Posttranslational histone modifications are essential features in epigenetic regulatory networks. One of these modifications has remained largely understudied: regulated histone proteolysis. In analogy to the histone H3 clipping during early mouse embryonic stem cell differentiation, we report for the first time that also in human embryonic stem cells this phenomenon takes place in the two different analyzed cell lines. Employing complementary techniques, different cleavage sites could be identified, namely A21, R26 and residue 31. The enzyme responsible for this cleavage is found to be a serine protease. The formation of cleaved H3 follows a considerably variable pattern, depending on the timeframe, culture conditions and culture media applied. Contrary to earlier findings on H3 clipping, our results disconnect the link between declining Oct4 expression and H3 cleavage. © 2014 The Authors.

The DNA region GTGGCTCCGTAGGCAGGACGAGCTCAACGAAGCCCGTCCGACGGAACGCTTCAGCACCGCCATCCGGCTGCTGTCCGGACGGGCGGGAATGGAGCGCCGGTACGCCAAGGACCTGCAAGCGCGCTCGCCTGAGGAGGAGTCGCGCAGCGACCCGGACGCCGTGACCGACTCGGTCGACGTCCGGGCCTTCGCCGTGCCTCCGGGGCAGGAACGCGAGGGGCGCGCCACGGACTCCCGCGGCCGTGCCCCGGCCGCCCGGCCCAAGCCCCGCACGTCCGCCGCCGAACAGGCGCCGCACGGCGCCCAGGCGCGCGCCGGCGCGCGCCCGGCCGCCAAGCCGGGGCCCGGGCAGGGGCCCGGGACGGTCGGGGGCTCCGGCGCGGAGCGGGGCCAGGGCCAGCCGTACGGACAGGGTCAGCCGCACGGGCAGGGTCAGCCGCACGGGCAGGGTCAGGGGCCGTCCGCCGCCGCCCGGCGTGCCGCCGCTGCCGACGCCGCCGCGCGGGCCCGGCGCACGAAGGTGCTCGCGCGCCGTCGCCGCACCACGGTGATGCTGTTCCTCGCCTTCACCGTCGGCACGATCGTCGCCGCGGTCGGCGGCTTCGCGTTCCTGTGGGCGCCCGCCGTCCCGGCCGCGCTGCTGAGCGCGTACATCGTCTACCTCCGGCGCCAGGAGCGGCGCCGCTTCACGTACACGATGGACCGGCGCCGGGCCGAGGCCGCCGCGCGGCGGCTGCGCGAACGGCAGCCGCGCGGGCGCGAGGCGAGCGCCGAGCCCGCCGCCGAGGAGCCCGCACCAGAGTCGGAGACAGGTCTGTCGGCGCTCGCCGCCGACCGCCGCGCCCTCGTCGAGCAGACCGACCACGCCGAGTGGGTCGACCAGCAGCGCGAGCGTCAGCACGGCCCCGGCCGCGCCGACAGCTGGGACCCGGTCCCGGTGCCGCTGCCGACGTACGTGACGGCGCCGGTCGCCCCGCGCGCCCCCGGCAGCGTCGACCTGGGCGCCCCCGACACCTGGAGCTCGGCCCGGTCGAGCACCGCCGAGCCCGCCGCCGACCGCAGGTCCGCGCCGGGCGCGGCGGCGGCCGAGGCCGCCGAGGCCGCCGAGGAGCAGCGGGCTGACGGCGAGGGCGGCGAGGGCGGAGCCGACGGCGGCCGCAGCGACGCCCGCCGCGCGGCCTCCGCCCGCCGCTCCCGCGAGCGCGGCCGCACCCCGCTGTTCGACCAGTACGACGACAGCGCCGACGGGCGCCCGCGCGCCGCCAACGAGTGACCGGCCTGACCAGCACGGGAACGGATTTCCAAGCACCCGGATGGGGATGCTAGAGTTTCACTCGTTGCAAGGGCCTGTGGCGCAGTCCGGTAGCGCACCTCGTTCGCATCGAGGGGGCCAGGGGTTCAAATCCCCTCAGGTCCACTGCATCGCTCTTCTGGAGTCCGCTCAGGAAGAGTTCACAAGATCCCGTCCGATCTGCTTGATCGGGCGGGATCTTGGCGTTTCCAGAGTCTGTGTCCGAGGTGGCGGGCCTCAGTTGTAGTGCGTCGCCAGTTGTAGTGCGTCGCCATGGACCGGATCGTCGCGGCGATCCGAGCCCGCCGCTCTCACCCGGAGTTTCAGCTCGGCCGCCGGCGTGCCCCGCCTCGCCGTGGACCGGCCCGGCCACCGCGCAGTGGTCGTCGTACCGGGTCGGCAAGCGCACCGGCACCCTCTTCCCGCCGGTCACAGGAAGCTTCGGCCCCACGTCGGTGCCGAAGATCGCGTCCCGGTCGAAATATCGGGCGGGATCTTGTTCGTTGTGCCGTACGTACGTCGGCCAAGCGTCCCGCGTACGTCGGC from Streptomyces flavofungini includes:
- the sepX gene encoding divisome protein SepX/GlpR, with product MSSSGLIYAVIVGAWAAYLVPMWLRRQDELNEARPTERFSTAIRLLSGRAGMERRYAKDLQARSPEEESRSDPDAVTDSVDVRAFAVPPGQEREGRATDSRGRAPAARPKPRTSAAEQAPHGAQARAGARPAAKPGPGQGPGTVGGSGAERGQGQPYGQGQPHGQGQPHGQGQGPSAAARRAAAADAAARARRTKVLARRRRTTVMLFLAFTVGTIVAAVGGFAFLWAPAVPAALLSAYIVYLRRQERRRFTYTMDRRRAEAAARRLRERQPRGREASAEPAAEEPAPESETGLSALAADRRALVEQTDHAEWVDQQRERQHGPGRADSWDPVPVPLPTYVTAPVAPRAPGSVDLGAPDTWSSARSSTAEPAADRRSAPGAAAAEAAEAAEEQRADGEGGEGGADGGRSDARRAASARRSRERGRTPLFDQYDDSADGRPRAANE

Vossaert, L., Meert, P., Scheerlinck, E., Glibert, P., Van Roy, N., Heindryckx, B., … Deforce, D. (2014). Identification of histone H3 clipping activity in human embryonic stem cells. Stem Cell Research, 13(1), 123–134. https://doi.org/10.1016/j.scr.2014.05.002